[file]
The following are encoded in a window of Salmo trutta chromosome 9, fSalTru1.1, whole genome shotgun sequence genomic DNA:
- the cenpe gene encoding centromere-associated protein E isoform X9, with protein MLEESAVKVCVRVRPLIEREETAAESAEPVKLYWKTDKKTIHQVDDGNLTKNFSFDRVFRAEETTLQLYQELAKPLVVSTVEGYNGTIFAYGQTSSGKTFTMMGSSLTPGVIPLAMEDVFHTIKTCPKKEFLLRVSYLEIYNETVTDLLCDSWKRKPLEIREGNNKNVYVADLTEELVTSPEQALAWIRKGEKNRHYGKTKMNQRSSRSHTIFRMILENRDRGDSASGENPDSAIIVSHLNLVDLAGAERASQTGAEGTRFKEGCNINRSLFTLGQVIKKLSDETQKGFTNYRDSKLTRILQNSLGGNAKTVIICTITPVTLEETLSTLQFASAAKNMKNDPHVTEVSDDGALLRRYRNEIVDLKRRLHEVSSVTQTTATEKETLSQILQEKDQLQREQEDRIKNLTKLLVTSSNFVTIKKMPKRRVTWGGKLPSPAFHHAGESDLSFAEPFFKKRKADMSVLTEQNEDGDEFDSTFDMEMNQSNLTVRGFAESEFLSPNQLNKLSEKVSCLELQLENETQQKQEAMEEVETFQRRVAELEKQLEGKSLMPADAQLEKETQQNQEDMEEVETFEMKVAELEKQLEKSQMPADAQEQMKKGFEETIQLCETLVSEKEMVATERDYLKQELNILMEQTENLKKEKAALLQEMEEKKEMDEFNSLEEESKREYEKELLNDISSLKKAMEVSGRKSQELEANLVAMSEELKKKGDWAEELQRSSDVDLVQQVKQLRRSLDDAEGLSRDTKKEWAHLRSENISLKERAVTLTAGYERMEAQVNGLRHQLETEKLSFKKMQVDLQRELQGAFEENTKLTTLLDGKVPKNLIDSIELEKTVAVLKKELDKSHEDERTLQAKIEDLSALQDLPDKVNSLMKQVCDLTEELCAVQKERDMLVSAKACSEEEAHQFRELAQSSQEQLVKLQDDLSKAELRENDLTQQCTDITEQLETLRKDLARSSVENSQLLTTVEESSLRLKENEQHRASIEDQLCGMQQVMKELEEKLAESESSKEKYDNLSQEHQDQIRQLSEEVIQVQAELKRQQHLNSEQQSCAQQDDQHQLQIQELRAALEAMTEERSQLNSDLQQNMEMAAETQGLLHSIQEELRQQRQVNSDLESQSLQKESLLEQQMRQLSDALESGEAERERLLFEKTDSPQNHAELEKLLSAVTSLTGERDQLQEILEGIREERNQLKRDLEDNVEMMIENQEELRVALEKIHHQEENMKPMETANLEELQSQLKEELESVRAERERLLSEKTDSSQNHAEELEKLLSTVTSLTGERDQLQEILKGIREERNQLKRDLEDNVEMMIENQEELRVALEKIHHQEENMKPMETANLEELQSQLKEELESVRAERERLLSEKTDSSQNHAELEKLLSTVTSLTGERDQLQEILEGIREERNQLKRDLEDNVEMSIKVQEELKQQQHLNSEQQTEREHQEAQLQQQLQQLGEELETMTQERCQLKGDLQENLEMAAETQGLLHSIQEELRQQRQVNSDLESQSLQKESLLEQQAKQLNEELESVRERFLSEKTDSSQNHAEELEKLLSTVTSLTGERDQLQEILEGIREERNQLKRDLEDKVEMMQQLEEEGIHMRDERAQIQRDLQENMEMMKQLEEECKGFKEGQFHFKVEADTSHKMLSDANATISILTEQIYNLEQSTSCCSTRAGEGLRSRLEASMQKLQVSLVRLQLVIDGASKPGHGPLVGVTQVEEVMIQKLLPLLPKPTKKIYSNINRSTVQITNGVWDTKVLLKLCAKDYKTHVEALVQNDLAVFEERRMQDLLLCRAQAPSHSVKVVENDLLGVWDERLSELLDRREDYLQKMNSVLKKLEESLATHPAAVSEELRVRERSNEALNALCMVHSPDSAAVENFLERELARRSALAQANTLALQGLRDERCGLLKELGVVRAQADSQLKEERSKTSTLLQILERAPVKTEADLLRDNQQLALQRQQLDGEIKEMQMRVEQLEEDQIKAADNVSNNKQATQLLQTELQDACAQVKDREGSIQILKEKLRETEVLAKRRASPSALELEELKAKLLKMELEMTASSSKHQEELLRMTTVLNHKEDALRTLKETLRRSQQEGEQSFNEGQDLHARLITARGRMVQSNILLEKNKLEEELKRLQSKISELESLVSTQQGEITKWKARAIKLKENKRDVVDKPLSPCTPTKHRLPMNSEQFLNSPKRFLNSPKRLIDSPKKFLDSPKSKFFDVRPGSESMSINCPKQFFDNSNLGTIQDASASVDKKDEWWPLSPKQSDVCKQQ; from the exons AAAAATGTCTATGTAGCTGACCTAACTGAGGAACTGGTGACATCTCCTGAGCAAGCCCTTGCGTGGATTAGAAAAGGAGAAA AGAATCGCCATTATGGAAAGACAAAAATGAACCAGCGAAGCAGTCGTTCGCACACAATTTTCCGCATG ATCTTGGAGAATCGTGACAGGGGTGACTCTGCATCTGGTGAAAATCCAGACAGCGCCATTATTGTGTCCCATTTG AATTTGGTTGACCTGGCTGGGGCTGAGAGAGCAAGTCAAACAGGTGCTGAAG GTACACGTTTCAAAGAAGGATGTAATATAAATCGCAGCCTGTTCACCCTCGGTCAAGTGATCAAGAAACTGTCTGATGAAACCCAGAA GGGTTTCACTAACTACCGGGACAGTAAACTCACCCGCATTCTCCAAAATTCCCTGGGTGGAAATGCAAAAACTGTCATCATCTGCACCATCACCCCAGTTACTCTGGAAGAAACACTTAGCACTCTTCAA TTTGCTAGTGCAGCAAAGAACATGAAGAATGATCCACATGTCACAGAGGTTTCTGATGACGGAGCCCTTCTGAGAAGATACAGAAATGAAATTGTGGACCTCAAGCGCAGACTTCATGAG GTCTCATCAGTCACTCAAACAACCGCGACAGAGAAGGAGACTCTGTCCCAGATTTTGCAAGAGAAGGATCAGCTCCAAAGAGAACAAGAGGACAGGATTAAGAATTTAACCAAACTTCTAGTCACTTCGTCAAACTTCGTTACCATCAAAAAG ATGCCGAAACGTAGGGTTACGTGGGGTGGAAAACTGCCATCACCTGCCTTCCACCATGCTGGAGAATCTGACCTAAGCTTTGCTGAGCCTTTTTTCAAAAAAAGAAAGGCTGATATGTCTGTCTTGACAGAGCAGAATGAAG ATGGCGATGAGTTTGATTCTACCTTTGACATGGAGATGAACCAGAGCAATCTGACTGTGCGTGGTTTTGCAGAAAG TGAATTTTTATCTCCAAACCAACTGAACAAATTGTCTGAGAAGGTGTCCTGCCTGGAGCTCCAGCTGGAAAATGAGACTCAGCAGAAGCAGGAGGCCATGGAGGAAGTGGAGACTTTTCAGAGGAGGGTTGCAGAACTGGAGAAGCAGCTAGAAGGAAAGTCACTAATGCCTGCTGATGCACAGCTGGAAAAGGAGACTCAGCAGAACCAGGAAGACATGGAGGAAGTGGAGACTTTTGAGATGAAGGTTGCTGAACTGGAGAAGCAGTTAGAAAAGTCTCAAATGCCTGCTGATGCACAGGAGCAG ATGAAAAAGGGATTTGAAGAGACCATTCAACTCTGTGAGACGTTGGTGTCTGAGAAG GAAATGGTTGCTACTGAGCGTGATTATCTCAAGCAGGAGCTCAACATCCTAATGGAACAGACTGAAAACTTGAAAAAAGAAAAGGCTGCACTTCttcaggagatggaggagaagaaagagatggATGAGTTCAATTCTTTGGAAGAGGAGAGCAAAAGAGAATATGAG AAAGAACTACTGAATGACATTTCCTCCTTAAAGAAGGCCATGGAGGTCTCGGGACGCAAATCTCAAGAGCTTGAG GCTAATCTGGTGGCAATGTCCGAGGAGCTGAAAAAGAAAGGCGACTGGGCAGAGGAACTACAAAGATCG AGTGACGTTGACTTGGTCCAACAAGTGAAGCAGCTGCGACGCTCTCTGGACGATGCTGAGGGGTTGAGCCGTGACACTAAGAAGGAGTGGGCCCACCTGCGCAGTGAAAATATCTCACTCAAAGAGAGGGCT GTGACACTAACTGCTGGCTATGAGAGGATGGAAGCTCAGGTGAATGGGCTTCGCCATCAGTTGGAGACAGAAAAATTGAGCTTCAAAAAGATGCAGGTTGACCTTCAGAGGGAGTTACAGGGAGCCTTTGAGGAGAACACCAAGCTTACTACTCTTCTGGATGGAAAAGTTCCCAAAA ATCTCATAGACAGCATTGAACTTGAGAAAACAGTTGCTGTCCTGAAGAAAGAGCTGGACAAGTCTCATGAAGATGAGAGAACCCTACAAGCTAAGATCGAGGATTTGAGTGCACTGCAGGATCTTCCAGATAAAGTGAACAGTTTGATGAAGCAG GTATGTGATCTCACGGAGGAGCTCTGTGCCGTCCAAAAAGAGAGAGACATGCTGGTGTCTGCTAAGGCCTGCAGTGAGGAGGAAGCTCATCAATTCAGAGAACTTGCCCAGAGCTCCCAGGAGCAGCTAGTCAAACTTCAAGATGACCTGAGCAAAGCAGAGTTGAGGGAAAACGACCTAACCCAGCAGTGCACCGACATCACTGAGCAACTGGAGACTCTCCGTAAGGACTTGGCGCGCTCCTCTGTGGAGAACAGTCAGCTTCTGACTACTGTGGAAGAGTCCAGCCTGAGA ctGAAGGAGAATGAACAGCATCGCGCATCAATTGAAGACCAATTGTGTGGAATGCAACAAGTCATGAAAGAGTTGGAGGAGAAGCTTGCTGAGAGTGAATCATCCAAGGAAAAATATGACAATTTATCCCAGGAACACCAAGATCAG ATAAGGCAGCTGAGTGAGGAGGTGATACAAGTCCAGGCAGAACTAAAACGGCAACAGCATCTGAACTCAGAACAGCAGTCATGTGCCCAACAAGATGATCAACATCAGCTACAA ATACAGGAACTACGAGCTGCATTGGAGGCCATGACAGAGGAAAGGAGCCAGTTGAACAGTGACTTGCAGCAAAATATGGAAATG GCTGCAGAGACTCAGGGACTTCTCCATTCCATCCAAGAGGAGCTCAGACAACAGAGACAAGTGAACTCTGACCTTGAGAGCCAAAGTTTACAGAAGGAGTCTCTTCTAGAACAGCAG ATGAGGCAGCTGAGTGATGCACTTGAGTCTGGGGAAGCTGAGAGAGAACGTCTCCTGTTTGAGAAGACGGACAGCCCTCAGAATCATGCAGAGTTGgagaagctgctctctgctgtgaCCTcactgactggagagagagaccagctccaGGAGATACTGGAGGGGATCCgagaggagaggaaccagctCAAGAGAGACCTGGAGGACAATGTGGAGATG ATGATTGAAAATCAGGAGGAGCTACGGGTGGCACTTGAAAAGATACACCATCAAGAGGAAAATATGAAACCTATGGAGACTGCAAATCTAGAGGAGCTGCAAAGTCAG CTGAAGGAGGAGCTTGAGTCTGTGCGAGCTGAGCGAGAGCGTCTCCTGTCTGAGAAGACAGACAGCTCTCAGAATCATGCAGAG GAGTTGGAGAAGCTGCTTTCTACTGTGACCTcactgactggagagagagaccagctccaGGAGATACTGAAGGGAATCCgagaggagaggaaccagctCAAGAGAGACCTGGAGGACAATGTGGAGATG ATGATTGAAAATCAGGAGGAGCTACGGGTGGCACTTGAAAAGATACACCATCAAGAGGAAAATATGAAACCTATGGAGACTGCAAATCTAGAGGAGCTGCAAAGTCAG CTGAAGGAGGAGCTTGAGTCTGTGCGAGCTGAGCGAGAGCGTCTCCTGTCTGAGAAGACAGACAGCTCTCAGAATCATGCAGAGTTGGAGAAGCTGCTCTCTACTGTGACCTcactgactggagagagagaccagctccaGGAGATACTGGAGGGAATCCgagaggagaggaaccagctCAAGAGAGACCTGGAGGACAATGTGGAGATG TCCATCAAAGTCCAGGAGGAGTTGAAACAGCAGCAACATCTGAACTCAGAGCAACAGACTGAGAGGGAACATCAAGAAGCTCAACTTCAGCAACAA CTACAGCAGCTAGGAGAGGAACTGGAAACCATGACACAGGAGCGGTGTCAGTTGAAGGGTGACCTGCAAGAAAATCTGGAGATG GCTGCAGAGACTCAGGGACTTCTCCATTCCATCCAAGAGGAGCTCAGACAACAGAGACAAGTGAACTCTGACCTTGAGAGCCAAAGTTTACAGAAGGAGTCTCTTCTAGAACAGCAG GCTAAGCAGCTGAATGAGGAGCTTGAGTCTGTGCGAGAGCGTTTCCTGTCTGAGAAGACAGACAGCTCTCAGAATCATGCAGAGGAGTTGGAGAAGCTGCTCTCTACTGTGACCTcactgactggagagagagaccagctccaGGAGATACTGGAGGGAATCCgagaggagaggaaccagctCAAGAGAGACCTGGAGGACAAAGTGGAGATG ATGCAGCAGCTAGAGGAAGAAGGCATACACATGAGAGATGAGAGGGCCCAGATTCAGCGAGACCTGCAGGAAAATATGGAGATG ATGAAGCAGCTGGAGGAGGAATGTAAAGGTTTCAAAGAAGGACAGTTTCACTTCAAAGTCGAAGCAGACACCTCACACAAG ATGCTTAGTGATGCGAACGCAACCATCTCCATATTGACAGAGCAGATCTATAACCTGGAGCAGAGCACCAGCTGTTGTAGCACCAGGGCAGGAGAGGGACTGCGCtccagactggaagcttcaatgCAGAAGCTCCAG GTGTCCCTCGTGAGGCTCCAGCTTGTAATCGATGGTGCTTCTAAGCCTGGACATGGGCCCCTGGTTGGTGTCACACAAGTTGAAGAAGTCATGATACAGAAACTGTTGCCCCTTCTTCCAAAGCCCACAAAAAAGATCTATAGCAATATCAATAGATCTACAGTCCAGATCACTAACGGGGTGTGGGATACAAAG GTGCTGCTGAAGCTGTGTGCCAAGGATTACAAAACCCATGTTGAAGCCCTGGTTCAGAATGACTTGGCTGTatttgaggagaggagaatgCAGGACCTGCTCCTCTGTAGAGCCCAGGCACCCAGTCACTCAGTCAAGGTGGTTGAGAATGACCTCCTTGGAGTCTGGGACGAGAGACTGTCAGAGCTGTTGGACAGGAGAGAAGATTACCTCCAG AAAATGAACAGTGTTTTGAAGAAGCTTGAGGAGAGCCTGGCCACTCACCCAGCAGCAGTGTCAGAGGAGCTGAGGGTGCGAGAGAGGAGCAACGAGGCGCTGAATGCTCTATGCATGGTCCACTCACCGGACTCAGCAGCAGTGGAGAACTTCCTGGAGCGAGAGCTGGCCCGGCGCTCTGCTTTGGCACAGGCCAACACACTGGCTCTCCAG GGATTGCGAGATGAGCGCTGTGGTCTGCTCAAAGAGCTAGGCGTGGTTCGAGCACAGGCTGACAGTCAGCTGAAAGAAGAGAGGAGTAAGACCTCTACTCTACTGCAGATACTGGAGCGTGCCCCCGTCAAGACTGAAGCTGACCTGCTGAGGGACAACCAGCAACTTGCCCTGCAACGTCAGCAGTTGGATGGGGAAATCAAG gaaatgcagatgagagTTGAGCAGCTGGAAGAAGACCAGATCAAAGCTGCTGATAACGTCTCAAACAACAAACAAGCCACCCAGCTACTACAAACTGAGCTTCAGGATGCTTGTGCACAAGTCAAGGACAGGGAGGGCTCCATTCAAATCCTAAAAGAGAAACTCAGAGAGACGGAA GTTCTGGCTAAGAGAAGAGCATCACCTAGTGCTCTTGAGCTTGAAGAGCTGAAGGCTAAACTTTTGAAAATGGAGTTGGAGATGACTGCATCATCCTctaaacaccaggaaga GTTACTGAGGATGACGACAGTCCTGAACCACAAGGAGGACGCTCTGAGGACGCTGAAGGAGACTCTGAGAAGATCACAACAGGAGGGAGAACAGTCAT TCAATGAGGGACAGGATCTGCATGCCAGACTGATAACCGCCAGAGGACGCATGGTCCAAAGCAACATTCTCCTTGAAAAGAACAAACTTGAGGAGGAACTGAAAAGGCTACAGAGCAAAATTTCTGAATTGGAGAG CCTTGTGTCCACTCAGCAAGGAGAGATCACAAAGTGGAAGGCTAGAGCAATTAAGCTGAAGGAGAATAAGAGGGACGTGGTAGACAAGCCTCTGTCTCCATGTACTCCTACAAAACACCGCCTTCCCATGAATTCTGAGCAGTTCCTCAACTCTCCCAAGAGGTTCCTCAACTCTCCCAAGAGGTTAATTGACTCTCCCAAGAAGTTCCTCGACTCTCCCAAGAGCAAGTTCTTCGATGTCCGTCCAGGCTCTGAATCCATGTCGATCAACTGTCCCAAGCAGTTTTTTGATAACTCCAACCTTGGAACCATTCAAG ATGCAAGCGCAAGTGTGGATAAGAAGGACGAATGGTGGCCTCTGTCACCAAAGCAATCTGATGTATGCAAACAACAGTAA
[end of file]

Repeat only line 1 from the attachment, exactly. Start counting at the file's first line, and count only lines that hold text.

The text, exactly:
The following are encoded in a window of Salmo trutta chromosome 9, fSalTru1.1, whole genome shotgun sequence genomic DNA: